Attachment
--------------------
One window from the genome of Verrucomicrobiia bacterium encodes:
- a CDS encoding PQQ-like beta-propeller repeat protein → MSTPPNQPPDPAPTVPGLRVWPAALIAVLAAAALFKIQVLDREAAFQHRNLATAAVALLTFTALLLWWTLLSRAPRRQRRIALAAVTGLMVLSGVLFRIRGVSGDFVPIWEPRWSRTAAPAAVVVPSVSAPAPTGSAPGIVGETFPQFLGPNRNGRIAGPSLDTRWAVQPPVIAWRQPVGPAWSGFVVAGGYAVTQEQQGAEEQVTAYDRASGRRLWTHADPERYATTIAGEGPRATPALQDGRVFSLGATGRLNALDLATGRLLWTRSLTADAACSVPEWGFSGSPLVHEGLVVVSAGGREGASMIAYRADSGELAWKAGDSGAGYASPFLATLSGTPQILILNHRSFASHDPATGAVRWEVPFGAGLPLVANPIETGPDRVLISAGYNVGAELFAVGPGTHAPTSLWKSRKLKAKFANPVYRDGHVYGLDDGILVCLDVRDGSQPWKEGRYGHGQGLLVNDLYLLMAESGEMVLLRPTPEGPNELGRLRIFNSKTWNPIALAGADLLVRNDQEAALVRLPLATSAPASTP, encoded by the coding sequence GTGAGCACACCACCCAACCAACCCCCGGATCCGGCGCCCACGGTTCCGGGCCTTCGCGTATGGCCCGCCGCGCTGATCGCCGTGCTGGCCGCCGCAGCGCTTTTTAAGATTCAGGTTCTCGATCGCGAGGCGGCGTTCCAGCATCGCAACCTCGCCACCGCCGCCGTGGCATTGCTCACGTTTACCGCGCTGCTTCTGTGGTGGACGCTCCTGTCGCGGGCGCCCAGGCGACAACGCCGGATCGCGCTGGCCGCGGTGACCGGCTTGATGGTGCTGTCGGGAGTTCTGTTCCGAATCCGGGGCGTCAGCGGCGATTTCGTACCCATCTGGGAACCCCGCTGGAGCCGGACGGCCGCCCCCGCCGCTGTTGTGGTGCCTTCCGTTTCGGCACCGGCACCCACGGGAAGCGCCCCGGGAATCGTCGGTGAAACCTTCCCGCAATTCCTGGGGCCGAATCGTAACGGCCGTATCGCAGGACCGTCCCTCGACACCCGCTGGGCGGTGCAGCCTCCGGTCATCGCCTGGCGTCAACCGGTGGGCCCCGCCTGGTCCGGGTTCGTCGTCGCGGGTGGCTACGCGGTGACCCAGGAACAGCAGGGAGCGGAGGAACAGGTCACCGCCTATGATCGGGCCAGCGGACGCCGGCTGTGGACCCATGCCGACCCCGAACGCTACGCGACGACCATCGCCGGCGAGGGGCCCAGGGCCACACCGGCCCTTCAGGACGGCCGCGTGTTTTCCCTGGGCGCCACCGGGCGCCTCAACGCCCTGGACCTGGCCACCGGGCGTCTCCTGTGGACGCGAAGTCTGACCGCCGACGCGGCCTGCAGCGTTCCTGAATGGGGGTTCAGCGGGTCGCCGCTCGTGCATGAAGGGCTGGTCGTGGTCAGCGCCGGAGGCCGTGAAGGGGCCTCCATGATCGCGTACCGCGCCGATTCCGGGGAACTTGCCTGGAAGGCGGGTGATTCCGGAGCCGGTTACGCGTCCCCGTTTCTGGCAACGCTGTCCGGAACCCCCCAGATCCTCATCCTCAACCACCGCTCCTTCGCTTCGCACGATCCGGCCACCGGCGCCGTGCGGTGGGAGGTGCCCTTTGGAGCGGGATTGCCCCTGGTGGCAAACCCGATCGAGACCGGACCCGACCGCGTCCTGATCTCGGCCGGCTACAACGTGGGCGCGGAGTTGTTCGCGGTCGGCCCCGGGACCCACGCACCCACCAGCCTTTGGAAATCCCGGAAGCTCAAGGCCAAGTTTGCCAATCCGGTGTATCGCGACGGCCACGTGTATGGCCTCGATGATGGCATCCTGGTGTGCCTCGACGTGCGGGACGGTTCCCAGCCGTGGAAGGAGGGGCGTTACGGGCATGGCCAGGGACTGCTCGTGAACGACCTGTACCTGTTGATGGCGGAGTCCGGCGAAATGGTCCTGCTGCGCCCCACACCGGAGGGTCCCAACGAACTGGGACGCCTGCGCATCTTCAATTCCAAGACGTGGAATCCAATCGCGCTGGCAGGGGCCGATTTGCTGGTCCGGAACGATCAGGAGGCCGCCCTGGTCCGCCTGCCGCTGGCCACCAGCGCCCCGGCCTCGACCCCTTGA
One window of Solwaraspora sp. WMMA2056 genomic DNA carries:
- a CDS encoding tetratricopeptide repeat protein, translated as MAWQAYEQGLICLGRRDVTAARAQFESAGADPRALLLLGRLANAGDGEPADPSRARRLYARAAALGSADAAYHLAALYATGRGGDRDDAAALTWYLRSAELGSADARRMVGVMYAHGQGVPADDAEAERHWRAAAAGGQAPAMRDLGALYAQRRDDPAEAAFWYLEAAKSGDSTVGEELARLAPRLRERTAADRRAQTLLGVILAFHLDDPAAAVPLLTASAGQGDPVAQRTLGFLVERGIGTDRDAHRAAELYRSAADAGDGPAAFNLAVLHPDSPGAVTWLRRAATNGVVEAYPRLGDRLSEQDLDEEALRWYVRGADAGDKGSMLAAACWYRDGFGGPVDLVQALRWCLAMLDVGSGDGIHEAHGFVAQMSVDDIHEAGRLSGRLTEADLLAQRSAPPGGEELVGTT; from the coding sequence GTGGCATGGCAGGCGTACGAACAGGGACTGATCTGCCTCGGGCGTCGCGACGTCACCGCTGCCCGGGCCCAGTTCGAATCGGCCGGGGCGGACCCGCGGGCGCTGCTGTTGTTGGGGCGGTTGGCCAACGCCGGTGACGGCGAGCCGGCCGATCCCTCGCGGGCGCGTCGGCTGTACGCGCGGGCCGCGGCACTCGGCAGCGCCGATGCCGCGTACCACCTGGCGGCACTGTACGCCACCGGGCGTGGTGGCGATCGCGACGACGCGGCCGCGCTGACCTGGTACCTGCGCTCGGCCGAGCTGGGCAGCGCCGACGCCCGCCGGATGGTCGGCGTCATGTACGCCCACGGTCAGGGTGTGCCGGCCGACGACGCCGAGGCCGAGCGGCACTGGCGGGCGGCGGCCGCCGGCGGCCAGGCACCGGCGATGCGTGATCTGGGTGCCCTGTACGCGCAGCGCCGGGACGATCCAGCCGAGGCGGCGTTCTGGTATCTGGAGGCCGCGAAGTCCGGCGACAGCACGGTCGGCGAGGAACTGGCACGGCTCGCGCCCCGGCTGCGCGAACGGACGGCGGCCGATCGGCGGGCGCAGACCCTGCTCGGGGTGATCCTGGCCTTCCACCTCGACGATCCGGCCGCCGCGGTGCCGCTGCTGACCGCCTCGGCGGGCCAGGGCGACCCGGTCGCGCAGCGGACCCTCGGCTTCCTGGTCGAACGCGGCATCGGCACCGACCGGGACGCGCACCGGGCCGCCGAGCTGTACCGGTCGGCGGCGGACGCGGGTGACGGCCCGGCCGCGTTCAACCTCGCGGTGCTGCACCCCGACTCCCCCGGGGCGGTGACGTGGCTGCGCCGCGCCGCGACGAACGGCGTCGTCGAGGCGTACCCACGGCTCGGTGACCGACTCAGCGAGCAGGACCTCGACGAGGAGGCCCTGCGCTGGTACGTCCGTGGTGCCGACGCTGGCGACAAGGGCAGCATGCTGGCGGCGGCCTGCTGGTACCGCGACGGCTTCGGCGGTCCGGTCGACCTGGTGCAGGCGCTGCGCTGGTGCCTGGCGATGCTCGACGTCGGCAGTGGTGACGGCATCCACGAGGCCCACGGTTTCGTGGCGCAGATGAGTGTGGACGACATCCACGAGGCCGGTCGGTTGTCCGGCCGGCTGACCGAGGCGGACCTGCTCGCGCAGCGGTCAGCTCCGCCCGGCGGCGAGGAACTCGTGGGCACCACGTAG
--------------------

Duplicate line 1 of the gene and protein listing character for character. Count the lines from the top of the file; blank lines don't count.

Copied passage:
One window from the genome of Verrucomicrobiia bacterium encodes: